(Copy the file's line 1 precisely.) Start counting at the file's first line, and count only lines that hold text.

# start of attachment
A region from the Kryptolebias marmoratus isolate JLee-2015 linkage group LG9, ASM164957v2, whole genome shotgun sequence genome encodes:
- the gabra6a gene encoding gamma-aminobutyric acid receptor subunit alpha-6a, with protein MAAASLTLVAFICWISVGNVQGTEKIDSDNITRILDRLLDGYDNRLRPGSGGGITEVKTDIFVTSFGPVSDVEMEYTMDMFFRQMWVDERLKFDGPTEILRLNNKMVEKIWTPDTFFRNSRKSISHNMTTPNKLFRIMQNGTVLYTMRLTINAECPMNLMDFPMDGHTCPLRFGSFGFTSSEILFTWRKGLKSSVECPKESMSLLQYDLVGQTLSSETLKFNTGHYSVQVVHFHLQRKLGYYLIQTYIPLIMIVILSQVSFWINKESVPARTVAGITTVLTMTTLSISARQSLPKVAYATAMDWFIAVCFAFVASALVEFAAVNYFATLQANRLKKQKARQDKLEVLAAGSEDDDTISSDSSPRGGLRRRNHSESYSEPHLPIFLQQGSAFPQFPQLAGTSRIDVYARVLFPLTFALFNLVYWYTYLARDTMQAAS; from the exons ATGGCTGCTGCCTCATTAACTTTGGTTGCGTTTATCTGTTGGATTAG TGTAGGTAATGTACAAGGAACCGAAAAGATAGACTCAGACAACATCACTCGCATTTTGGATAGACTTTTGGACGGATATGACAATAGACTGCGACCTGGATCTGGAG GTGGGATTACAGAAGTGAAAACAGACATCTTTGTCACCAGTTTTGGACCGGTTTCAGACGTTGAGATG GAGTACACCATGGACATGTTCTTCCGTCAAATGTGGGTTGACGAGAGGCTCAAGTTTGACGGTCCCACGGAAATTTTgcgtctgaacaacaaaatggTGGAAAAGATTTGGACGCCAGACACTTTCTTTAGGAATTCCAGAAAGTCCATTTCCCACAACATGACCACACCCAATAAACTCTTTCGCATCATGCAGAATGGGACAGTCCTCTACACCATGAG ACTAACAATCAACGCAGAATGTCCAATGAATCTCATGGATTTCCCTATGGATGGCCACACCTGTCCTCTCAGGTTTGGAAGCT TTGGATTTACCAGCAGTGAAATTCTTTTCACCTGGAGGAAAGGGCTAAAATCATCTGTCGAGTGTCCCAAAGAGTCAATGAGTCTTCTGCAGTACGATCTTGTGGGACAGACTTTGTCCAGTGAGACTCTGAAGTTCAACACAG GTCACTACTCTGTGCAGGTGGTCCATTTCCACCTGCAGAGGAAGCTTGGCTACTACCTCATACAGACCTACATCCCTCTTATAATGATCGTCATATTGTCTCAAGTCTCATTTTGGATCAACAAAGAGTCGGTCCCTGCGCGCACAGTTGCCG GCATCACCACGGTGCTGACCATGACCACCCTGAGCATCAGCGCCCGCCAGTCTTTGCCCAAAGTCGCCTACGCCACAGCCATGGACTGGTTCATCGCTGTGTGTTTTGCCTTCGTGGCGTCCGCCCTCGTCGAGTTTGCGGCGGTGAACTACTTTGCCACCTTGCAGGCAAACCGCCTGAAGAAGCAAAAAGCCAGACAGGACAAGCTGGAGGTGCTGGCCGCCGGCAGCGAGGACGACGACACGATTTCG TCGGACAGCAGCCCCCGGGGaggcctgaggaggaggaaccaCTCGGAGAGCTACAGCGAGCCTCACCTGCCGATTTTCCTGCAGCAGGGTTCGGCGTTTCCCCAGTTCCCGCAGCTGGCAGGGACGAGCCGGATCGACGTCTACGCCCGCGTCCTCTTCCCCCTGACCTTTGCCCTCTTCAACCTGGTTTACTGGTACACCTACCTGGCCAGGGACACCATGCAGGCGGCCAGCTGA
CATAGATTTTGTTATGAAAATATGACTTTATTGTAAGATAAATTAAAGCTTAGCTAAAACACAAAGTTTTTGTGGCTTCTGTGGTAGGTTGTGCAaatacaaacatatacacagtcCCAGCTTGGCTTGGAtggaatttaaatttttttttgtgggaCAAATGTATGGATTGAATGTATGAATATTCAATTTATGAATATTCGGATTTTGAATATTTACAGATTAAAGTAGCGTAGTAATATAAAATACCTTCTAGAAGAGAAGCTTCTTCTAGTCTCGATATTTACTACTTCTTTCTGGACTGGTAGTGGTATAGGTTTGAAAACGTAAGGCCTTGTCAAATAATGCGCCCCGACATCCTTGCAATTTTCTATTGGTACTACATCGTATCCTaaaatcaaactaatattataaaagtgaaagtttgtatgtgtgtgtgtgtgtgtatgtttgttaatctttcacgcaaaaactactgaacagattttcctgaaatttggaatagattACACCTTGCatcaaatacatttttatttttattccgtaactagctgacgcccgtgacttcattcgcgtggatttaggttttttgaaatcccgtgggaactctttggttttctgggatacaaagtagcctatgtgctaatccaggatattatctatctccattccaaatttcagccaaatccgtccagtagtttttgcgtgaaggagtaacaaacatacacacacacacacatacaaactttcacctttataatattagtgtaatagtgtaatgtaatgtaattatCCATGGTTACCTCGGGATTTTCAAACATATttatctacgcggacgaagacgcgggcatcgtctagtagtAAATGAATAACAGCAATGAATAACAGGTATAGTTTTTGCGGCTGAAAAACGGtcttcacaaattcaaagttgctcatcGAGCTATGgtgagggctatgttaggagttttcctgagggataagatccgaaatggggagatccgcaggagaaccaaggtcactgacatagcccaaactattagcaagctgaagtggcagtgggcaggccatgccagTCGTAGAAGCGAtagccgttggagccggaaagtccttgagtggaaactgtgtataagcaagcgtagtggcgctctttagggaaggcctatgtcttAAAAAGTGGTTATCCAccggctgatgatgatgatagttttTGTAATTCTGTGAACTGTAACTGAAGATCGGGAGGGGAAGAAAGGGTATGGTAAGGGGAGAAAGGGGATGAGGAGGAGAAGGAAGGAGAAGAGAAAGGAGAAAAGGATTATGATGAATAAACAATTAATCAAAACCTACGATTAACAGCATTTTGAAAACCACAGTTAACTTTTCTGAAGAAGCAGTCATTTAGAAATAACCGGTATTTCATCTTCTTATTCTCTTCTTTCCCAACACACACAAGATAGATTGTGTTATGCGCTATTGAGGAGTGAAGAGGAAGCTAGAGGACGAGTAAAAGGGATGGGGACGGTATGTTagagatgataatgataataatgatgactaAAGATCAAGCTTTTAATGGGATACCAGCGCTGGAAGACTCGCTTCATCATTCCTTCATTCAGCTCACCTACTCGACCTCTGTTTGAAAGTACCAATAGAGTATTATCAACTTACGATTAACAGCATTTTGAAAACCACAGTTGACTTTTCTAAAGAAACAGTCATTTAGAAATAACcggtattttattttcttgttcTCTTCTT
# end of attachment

A region from the Kryptolebias marmoratus isolate JLee-2015 linkage group LG9, ASM164957v2, whole genome shotgun sequence genome encodes: